We do not inherit the earth from our ancestors, we borrow it from our grandchildren
The Syrian antiquities are part of the global human heritage as much as they are part of our collective memory as Syrians; It provides evidence for the diversity of Syrian society throughout history and to the essential contribution of each. Keep these monuments neutral, and the preservation of their integrity during conflicts is everyone’s responsibility. Our initiative aims to support these ideas, highlight our common bonds, and ultimately contribute to building peace. And where the UNESCO Charter says, “Since the idea of war springs from the mind of man, it is from the same mind that a culture of peace must be built” (UNESCO Charter)
This project was created with the aim of highlighting the most important artifacts in the National Museum in Damascus. The Virtual Damascus National Museum project is one of the documentation projects in the Syrian Cultural Heritage Initiative. MIRATHis a non-profit, independent, non-governmental organization. We at MIRATHdo not represent or express, through our projects or our opinions, any political or ideological entity.
To date, none of the Syrian museums has taken the chance to exist in the cyberspace. At MIRATHwe have created this project to become a solid platform in order to pass and to exchange information and experiences about Syrian archaeological artifacts, as well as a tool to introduce this important part of the Syrian material heritage to those who did not know it before or for those who got to know it late.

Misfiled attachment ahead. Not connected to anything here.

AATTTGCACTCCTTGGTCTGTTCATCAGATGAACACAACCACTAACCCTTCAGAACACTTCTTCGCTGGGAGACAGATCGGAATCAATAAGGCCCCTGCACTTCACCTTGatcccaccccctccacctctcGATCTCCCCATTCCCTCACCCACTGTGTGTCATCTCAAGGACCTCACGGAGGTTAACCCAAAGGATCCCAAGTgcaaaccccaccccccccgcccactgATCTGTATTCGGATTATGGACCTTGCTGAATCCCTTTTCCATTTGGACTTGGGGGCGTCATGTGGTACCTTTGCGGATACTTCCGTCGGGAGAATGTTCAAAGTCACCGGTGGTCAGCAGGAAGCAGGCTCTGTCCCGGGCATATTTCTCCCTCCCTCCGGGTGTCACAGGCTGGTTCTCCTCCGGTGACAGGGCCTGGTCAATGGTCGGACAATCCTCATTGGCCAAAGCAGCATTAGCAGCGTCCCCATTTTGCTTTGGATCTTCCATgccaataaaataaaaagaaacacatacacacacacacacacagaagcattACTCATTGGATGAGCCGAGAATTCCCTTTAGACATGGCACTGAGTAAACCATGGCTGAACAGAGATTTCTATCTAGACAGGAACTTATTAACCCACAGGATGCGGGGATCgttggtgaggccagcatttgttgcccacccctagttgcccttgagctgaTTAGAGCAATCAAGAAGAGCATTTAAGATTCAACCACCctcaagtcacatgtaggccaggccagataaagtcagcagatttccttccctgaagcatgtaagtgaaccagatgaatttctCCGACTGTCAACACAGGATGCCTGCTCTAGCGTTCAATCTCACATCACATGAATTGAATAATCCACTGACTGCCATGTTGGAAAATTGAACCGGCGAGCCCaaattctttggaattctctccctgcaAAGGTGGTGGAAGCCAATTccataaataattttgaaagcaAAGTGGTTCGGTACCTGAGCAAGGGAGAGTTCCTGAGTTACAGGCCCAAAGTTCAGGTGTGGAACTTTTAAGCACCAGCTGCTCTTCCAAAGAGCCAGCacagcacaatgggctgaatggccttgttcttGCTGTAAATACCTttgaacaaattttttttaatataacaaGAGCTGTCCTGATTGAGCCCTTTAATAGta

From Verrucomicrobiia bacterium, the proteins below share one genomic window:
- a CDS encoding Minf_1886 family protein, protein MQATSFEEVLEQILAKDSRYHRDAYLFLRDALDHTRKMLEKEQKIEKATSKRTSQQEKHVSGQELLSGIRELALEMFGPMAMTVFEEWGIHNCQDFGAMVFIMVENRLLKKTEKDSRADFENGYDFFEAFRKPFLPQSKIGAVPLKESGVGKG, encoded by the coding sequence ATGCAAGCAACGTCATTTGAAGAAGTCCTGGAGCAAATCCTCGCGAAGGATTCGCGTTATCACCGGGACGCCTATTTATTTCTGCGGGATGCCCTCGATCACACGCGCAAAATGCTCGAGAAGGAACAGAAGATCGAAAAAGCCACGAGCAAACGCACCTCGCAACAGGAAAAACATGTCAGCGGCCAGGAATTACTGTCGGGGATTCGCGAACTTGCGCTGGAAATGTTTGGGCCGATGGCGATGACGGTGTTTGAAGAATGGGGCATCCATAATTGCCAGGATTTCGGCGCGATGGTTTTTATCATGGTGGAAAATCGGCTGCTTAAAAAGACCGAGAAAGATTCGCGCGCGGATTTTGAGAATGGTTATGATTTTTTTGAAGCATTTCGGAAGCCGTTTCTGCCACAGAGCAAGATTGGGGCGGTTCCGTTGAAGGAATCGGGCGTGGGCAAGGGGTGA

The National Museum Of Aleppo; Why?
The National Museum of Aleppo (Arabic: متحف حلب الوطني) is the largest museum in the city of Aleppo, Syria, and was founded in 1931. It is located in the heart of the northern city on Baron Street, adjacent to the famous Baron Hotel and near the Bab al-Faraj Square and Clock Tower. The majority of the museum’s exhibitions are devoted to the archaeology of Syria, with most of the finds coming from archaeological sites of the northern part of the country.
In 1931, under the decision of the Syrian authorities, a small Ottoman palace was designated to become the National Museum in the city of Aleppo. After three decades, the building became too small to host the growing number of exhibited items. Therefore, it was decided in 1966 to demolish the old palace building and replace it with a larger, more modern structure. Construction of the new building commenced after Yugoslav architects Zdravko Bregovac and Vjenceslav Richter‘s project proposal won first prize for their competition entry.
In July 2016 the museum was hit by numerous missiles and mortar shells fired by rebel forces. This caused extensive damage to the roof and structure of the building. Most of the collection had already been evacuated but concerns have been expressed regarding items which could not be moved.